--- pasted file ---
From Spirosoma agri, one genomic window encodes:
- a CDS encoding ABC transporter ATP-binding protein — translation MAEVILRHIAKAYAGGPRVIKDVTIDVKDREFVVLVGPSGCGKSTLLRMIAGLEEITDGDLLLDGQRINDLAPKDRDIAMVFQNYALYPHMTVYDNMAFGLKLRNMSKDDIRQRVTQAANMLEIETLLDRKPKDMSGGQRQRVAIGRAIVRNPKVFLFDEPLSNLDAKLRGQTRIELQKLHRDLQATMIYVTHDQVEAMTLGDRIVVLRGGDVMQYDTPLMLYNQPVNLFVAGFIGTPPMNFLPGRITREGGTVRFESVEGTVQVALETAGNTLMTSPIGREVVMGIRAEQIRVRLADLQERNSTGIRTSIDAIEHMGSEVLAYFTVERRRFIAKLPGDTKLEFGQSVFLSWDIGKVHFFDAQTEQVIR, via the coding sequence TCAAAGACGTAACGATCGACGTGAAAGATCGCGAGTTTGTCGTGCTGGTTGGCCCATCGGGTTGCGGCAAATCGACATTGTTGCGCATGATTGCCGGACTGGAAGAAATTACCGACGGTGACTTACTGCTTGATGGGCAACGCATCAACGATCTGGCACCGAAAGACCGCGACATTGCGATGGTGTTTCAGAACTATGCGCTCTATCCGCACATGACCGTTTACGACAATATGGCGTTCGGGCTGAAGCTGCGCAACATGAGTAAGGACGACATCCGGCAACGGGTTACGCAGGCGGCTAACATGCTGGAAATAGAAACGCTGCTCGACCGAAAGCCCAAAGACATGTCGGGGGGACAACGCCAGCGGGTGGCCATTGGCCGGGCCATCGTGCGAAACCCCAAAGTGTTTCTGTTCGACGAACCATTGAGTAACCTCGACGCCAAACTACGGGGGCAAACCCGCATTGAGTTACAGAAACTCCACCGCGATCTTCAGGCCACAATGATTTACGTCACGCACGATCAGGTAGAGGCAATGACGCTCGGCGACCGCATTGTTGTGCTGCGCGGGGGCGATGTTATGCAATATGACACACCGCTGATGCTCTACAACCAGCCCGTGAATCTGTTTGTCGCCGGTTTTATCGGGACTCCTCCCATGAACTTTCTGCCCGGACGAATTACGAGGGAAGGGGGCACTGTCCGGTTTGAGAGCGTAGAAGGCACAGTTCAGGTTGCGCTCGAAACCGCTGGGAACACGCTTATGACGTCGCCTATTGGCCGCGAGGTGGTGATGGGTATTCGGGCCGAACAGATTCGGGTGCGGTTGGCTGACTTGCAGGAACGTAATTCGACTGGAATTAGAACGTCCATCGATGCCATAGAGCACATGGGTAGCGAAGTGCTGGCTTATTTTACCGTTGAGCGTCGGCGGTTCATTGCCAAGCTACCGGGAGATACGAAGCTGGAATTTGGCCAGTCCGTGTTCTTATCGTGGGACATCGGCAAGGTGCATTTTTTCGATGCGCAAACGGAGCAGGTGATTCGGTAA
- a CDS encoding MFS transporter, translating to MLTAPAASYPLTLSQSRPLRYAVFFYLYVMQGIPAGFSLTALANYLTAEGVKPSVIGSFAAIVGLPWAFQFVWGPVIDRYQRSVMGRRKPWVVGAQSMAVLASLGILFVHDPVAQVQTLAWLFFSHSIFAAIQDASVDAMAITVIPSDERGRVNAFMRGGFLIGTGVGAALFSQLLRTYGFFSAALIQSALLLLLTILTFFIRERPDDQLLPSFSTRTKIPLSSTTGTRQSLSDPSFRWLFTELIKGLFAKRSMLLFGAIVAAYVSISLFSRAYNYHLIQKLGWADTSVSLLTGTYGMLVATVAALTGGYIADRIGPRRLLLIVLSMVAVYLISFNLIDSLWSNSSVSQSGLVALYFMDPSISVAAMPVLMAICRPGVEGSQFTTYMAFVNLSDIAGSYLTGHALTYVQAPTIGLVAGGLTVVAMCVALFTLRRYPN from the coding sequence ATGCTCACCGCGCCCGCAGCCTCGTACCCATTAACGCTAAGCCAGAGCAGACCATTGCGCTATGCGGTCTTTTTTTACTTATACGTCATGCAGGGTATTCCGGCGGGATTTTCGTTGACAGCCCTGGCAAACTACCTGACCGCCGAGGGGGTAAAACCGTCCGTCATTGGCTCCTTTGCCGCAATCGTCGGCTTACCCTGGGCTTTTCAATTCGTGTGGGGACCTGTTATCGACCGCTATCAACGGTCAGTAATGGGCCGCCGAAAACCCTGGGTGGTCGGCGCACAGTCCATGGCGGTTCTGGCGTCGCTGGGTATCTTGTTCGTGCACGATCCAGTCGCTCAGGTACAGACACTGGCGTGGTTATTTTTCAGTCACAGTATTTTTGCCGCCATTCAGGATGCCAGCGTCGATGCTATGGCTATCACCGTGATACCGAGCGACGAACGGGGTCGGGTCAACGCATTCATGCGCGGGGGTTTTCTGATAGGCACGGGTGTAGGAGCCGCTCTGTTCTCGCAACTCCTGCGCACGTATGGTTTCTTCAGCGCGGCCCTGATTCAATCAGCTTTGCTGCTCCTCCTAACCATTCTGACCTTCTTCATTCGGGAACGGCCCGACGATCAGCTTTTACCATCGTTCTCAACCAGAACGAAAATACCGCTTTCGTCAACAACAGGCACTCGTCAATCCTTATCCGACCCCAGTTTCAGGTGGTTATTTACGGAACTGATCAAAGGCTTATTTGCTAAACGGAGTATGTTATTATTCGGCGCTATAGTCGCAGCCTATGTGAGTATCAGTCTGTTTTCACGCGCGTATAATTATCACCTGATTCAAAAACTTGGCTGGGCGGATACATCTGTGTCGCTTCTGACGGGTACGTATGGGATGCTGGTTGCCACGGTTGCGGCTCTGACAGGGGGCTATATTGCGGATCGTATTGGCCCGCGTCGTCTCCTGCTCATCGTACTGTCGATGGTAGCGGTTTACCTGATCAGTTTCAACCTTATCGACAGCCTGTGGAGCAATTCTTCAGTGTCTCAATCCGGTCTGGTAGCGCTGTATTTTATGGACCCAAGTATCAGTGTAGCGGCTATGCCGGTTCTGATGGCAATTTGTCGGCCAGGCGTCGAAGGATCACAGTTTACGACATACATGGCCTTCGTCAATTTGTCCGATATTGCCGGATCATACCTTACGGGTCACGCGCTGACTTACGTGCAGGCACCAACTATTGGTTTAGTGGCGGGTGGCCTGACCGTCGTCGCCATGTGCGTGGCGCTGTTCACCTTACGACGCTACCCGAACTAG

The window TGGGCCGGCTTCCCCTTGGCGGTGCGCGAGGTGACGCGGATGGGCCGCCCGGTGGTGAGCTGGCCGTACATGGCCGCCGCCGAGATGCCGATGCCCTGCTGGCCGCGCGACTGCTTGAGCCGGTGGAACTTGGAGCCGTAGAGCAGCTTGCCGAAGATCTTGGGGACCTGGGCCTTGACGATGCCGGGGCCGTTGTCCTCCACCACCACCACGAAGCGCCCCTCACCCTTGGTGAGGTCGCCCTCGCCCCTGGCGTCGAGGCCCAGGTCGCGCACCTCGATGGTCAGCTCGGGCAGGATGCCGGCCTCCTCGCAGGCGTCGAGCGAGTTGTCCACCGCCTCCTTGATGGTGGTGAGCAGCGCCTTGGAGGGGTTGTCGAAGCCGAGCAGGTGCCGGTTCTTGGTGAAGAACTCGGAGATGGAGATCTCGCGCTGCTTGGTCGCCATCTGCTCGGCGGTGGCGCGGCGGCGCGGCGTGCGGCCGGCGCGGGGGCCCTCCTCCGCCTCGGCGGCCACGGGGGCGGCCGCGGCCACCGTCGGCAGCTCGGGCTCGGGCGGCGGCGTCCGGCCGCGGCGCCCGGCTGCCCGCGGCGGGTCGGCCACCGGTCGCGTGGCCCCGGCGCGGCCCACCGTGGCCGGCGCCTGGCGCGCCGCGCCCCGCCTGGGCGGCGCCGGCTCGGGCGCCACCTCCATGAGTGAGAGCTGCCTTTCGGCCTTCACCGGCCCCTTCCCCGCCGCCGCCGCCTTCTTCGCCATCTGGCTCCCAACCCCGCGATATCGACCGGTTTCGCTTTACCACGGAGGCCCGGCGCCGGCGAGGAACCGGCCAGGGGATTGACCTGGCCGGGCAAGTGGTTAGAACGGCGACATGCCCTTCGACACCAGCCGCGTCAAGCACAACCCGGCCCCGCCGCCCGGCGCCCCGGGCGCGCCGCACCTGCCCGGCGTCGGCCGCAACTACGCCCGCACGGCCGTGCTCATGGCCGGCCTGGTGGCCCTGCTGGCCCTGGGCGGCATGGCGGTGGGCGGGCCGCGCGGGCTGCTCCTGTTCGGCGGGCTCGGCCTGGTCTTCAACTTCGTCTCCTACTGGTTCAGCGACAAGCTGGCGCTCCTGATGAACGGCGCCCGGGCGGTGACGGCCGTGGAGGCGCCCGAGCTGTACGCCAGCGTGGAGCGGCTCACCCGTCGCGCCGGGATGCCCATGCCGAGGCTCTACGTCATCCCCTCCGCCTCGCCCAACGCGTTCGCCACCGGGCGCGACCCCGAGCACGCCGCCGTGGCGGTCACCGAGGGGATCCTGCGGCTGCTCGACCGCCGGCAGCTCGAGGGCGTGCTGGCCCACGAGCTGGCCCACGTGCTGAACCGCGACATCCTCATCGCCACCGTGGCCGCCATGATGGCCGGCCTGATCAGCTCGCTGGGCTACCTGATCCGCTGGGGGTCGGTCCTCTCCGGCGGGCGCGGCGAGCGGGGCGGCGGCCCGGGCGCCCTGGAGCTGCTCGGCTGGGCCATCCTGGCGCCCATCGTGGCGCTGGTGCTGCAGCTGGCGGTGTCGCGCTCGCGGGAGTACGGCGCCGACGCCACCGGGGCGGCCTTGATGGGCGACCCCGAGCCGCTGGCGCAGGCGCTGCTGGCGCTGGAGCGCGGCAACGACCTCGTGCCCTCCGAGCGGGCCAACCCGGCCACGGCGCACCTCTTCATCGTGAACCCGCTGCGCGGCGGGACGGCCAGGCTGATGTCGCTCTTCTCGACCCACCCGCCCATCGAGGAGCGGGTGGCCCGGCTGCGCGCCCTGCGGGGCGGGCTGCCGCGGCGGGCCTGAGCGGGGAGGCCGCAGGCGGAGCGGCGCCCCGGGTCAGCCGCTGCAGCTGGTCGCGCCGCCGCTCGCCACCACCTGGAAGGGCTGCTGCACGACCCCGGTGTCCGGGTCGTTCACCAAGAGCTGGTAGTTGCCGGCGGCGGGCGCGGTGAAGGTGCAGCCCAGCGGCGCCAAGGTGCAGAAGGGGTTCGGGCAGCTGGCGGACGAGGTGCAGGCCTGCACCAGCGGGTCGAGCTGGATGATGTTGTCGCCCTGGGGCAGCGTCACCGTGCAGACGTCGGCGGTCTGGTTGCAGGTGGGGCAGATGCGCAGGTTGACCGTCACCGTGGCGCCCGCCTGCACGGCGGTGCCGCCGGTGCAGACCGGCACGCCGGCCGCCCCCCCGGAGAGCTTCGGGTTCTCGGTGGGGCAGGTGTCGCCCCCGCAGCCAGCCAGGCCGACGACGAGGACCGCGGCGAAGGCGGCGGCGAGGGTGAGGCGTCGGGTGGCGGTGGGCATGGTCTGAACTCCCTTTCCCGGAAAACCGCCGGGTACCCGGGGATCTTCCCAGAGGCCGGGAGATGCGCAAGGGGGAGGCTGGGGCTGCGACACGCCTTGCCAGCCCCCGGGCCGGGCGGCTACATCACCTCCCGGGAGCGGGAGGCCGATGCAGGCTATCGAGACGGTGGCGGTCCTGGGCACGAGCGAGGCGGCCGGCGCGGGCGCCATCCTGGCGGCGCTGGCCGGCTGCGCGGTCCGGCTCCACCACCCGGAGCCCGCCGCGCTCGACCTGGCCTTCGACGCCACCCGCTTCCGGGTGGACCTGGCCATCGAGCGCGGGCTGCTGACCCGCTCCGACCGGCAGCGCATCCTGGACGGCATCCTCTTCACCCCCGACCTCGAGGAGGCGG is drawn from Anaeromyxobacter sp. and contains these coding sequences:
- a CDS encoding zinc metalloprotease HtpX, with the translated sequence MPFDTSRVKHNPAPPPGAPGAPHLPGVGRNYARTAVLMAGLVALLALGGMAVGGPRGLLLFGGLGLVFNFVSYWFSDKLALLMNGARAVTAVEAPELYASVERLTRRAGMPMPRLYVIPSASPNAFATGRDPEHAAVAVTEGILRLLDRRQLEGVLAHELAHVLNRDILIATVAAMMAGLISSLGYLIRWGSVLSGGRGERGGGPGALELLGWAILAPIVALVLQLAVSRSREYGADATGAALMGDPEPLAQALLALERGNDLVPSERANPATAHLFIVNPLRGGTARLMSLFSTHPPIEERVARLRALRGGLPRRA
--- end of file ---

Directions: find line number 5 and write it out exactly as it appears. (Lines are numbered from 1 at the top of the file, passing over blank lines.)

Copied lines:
- a CDS encoding zinc metalloprotease HtpX, with the translated sequence MPFDTSRVKHNPAPPPGAPGAPHLPGVGRNYARTAVLMAGLVALLALGGMAVGGPRGLLLFGGLGLVFNFVSYWFSDKLALLMNGARAVTAVEAPELYASVERLTRRAGMPMPRLYVIPSASPNAFATGRDPEHAAVAVTEGILRLLDRRQLEGVLAHELAHVLNRDILIATVAAMMAGLISSLGYLIRWGSVLSGGRGERGGGPGALELLGWAILAPIVALVLQLAVSRSREYGADATGAALMGDPEPLAQALLALERGNDLVPSERANPATAHLFIVNPLRGGTARLMSLFSTHPPIEERVARLRALRGGLPRRA